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Loser

movie reviewmovie review out of 4

All-Reviews.com Movie Review: Loser

Starring: Jason Biggs, Mena Suvari
Director: Amy Heckerling
Rated: PG-13
RunTime: 98 Minutes
Release Date: July 2000
Genres: Comedy, Romance


*Also starring: Greg Kinnear, Tom Sadoski, Zak Orth, Jimmi Simpson, Twink Caplan



Review by John Beachem
2 stars out of 4

Like no one in his family before him, Paul Tannek (Jason Biggs) has been accepted to college with a full scholarship. His father (Dan Aykroyd) leaves him with some parting advice on how to make friends with people in the big city: "Look them in the eye when they're talking to you and be interested in what they're saying." Obviously this isn't going to work, as Paul soon finds in dealing with his three alcoholic roommates, Noah (Jimmi Simpson), Adam (Zak Orth), and Chris (Thomas Sadoski). The only high point in Paul's college experience is meeting Dora Diamond (Mena Suvari). Dora is a cute, slightly naive student who is struggling to make enough money to stay in school while dating the sleazy Lit professor, Edward Alcott (Greg Kinnear). These two hit it off wonderfully, both being outcasts of sorts. Yet, while Paul grows more and more attracted to Dora, he finds himself constantly living in the shadow of Edward, who Dora seems to be truly in love with. Add to that constant problems arising from dealing with his now former roommates, and Paul's college career isn't looking too bright.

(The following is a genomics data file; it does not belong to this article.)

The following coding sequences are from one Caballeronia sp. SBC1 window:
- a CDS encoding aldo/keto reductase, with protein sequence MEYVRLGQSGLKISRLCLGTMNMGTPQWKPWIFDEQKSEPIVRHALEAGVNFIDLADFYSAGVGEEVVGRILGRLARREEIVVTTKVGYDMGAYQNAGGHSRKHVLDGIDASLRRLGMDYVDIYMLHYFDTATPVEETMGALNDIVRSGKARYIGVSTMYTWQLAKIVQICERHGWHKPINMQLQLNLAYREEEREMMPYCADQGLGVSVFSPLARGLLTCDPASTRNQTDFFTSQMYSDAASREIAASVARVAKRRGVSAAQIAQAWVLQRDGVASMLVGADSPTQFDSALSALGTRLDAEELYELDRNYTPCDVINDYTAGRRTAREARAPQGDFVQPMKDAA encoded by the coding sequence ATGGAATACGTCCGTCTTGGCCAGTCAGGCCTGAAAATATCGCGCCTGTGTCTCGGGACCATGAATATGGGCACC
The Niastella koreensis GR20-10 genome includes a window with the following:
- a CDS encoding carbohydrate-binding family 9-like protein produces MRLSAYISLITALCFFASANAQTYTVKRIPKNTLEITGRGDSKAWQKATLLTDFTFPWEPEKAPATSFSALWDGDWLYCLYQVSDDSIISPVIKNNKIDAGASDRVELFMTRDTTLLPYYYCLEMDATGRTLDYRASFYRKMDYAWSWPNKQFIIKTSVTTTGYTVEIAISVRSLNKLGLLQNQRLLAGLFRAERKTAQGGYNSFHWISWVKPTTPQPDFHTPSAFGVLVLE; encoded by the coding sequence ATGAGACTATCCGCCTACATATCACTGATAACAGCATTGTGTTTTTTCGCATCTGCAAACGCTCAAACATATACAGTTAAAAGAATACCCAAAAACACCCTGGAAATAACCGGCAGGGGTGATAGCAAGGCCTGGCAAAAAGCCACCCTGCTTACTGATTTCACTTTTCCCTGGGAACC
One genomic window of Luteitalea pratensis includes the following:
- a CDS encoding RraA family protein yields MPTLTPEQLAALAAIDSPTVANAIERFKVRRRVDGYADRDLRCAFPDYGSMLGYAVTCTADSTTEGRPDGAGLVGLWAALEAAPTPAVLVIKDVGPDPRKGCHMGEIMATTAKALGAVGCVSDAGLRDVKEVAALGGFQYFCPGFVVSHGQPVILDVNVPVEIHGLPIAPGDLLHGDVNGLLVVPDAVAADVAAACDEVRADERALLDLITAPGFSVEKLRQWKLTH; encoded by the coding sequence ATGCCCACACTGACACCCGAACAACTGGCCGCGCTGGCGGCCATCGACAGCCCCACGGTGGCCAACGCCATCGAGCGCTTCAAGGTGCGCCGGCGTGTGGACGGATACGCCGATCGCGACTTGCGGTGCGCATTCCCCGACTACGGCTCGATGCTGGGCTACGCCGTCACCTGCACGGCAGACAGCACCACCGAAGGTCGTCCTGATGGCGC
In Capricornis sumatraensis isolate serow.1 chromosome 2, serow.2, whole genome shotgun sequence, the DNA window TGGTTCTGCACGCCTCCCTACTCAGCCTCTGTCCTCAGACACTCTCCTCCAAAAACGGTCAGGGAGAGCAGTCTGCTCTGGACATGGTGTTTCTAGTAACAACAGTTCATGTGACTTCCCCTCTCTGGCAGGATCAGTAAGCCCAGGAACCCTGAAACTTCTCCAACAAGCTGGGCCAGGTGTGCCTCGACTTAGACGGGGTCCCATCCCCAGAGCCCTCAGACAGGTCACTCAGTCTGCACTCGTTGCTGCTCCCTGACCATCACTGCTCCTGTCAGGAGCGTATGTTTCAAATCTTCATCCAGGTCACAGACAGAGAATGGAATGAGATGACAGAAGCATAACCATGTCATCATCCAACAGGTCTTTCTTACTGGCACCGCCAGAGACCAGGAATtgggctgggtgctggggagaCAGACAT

Any teen movie like this is bound to possess three qualities: it's going to be more than a touch on the predictable side; it's going to feature a lot of young actors that older audiences have never heard of; and it's going to have a soundtrack full of modern pop songs that will be played at the worst times. Knowing the movie was going to be like this, I wondered to what extent these three teen movie qualities would be displayed. Thankfully, only one was prominent throughout the film. Like all teen movies (and an unfortunate number of regular adult movies these days), "Loser" is about as predictable as it can be. I don't mean it's as predictable as "The In Crowd" (also released this week, and I was guessing what characters were going to say before they said it in that movie), but you knew exactly how things had to end in this movie, and sure enough it stays true to this form. As for the other two traits, the cast may be comprised mainly of young actors, but most people now recognize Jason Biggs ("American Pie"), and Mena Suvari ("American Beauty"); and Greg Kinnear ("Mystery Men") should be well known to adult audiences. As for the soundtrack (which I dread in all teen movies), comprised entirely of current popular songs, Amy Heckerling ("Clueless") proves remarkably adept at keeping it toned down and used only in the appropriate scenes.